“Found-footage sf ought to be a contradiction in terms. It brings together a typically avant-garde or underground experimental cinematic practice with a typically mass cultural genre. Found footage manipulates pre-existent materials and is therefore oriented to the past, whilst sf cinema is often defined as ‘the designated cultural showplace for special effects’, the content and form constantly pushing at the technological limits of the cinematic present to imagine and realise the future. Found footage is sometimes called ‘film-making without a camera’ whilst sf cinema is ‘violently self-conscious’ about its constructed artifice’.
“If a found-footage sf can be conceived, it is because the refunctioning of materials through various montage effects levers open a new temporality along the very seam of juxtaposition and the cut. In nearly every case, found-footage sf is a revival of the montage aesthetic, rendering visible the labour of cinematic constructions as (in Eisenstein’s words) ‘an assembly of fragments constructed out of complete and autonomous parts’. There is actually something intrinsically science-fictional, one might say, in what the artist Max Almy calls the ‘polychronic collage’ of these hybrid instances of video art, ‘the ability of the frame to contain many planes of information, subject, image and even, concepts of time, such as present, past, future and dream within one space.'”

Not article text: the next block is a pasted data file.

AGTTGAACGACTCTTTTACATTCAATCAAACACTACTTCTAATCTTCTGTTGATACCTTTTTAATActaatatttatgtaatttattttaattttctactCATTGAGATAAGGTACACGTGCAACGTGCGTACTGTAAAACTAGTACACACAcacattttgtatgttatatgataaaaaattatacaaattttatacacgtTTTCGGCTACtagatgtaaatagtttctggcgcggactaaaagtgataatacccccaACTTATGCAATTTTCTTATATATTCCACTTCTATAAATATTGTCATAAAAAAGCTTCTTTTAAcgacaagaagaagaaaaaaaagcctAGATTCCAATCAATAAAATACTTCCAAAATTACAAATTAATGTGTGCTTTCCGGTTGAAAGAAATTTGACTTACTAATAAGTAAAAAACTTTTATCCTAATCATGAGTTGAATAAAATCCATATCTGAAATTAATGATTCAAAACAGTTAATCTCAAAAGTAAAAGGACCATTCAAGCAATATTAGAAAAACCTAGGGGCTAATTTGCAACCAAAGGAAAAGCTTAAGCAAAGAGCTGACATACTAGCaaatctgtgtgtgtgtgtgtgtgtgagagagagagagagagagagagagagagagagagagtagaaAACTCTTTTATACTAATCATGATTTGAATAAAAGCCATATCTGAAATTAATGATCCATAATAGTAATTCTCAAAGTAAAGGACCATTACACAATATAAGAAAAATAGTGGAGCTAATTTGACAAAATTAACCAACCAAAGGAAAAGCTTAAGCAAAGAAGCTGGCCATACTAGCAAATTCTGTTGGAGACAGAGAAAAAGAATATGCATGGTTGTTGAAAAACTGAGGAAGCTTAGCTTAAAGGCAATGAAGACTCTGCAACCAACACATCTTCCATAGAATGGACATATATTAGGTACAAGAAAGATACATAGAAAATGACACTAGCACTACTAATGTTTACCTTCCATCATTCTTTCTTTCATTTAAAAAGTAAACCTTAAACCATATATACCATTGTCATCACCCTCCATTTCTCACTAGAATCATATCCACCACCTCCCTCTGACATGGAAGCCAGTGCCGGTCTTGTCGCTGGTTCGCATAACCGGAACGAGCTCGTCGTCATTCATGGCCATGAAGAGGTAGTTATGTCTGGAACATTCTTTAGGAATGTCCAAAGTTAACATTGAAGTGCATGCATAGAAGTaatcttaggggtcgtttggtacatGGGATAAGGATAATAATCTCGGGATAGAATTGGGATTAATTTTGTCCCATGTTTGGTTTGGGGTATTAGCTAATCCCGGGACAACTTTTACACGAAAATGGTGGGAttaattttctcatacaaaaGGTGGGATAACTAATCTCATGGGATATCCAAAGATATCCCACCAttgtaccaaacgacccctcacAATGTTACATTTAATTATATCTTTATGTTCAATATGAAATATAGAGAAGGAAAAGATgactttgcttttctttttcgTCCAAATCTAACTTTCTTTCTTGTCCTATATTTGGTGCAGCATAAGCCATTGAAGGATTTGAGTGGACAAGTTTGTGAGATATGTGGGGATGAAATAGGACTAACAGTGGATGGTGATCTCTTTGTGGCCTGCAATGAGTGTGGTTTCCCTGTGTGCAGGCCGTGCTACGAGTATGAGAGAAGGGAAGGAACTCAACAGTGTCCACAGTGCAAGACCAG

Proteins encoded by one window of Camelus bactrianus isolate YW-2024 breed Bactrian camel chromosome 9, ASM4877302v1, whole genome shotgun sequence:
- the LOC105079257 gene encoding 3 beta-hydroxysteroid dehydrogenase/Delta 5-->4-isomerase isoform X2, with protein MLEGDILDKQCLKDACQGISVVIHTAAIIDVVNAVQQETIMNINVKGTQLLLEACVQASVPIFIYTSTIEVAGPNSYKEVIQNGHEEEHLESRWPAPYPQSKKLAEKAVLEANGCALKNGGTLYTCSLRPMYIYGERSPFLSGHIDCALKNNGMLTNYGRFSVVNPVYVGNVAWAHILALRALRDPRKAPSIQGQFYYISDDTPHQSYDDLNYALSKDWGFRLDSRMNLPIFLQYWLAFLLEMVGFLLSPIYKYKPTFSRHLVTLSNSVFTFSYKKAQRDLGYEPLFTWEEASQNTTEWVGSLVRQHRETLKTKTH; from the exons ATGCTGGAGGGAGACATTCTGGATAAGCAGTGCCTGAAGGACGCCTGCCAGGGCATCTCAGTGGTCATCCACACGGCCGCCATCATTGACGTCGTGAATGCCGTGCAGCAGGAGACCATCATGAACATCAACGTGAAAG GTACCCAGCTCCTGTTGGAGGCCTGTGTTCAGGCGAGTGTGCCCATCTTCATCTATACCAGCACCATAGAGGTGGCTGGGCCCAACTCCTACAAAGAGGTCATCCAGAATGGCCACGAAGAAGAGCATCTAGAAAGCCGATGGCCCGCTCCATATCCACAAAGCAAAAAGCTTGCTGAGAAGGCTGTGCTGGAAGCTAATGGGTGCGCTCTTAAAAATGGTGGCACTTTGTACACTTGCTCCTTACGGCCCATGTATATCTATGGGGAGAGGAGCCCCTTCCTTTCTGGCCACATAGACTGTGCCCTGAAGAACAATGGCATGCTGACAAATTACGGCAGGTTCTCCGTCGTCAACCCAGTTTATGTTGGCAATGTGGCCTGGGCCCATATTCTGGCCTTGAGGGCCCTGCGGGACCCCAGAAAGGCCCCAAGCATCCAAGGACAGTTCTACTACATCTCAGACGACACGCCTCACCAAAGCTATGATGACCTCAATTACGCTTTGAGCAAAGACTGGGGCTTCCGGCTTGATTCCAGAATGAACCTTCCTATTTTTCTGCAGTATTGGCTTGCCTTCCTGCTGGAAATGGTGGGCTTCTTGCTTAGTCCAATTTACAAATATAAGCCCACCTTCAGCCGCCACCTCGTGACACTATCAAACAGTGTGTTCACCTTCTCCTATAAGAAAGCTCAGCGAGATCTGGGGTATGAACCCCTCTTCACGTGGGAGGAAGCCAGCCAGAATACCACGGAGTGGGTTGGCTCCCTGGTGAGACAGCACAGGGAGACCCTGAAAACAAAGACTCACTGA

Roger Luckhurst, ‘Found-footage science fiction: five films by Craig Baldwin, Jonathan Weiss, Werner Herzog and Patrick Keiller’. Science Fiction Film & Television, 1 : 193-214, 2008.
Image: Bruce Conner, Ten Second Film, 1965